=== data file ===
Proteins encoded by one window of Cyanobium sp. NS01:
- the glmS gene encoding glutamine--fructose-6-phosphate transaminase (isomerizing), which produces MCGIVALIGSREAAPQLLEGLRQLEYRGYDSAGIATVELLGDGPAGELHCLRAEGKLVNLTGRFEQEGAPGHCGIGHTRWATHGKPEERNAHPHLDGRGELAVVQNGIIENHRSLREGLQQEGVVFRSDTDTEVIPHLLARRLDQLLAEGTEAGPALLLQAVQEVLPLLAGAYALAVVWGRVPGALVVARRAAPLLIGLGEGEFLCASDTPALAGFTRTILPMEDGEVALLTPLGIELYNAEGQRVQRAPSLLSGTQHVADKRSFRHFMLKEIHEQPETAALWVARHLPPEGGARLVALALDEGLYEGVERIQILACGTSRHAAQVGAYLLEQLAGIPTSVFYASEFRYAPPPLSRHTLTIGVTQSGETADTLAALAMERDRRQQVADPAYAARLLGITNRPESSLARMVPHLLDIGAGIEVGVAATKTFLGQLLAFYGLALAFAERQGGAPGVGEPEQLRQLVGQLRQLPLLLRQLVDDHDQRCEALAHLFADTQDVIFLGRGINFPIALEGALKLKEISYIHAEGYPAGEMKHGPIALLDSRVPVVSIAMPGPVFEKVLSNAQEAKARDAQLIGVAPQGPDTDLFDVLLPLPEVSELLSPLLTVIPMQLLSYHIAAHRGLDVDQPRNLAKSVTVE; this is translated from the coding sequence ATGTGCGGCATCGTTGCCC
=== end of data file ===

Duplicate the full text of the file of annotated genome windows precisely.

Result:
Proteins encoded by one window of Cyanobium sp. NS01:
- the glmS gene encoding glutamine--fructose-6-phosphate transaminase (isomerizing), which produces MCGIVALIGSREAAPQLLEGLRQLEYRGYDSAGIATVELLGDGPAGELHCLRAEGKLVNLTGRFEQEGAPGHCGIGHTRWATHGKPEERNAHPHLDGRGELAVVQNGIIENHRSLREGLQQEGVVFRSDTDTEVIPHLLARRLDQLLAEGTEAGPALLLQAVQEVLPLLAGAYALAVVWGRVPGALVVARRAAPLLIGLGEGEFLCASDTPALAGFTRTILPMEDGEVALLTPLGIELYNAEGQRVQRAPSLLSGTQHVADKRSFRHFMLKEIHEQPETAALWVARHLPPEGGARLVALALDEGLYEGVERIQILACGTSRHAAQVGAYLLEQLAGIPTSVFYASEFRYAPPPLSRHTLTIGVTQSGETADTLAALAMERDRRQQVADPAYAARLLGITNRPESSLARMVPHLLDIGAGIEVGVAATKTFLGQLLAFYGLALAFAERQGGAPGVGEPEQLRQLVGQLRQLPLLLRQLVDDHDQRCEALAHLFADTQDVIFLGRGINFPIALEGALKLKEISYIHAEGYPAGEMKHGPIALLDSRVPVVSIAMPGPVFEKVLSNAQEAKARDAQLIGVAPQGPDTDLFDVLLPLPEVSELLSPLLTVIPMQLLSYHIAAHRGLDVDQPRNLAKSVTVE; this is translated from the coding sequence ATGTGCGGCATCGTTGCCC